10. 10. Find out more about the residency program, browse the residency index, and apply online at: ibm.com/redbooks/residencies.html Comments welcome Your comments are important to us! We want our papers to be as helpful as possible. Send us your comments about this Redpaper or other Redbooks in one of the following ways: Use the online Contact us review redbook form found at: ibm.com/redbooks Send your comments in an Internet note to: redbook@us.ibm.com Mail your comments to: IBM Corporation, International Technical Support Organization Dept. HZ8 Building 662 P.O. Box 12195 Research Triangle Park, NC 27709-2195 Preface ix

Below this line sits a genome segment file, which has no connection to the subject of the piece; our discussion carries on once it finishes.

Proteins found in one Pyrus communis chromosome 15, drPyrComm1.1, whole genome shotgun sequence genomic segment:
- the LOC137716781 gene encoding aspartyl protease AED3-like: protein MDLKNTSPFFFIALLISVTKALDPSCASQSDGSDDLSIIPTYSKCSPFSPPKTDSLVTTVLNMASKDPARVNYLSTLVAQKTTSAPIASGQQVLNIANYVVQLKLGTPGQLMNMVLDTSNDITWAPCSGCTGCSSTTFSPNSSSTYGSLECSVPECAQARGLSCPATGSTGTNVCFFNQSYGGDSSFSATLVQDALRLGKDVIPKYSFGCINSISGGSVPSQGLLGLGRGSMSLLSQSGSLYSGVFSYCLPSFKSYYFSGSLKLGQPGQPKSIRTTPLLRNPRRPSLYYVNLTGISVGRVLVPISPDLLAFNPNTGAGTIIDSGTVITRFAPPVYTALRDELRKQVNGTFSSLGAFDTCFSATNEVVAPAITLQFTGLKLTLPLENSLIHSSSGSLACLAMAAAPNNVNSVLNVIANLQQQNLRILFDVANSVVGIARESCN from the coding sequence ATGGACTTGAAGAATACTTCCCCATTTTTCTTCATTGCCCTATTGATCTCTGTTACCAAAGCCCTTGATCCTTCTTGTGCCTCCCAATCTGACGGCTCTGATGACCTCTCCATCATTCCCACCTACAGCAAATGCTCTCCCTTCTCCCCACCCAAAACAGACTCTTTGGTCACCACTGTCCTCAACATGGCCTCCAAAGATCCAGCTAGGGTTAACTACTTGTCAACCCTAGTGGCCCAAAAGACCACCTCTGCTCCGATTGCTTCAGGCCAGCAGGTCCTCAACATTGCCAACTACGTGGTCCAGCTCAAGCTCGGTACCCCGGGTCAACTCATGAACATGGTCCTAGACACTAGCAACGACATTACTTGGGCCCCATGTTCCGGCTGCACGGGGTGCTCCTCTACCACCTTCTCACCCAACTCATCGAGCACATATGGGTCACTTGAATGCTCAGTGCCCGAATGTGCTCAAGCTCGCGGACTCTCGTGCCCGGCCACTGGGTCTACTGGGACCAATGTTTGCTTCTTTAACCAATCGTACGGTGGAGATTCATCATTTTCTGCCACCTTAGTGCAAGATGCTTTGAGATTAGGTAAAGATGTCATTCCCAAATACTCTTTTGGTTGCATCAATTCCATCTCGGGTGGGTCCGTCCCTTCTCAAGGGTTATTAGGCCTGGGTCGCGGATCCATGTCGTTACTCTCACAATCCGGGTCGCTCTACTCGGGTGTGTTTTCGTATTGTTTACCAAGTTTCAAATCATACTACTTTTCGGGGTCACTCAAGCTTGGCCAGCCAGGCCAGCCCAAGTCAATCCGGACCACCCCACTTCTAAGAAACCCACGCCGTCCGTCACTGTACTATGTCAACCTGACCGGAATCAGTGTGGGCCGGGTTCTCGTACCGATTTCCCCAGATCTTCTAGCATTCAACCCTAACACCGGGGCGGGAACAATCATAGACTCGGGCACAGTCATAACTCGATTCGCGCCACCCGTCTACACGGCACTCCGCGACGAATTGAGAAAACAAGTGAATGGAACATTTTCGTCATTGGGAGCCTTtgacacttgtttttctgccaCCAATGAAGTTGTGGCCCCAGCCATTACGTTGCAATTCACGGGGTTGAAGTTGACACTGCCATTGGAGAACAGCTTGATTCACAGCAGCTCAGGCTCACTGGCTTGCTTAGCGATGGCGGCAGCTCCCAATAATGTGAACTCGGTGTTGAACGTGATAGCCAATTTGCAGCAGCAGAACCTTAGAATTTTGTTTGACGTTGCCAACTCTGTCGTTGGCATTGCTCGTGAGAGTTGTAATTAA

11. 11. x Transcoding Technologies in IBM WebSphere Everyplace Access V4.1.1
  12. 12. 1 Chapter 1. Transcoding Technologies This chapter provides an introduction to the Transcoding Technologies in WebSphere Everyplace Access. It covers the relevant tools and options available with Transcoding Technologies for portlet-level transcoding. Note: For more information about portal-level transcoding see Chapter 4, “Portal-level transcoding” on page 61. © Copyright IBM Corp. 2002. All rights reserved. 1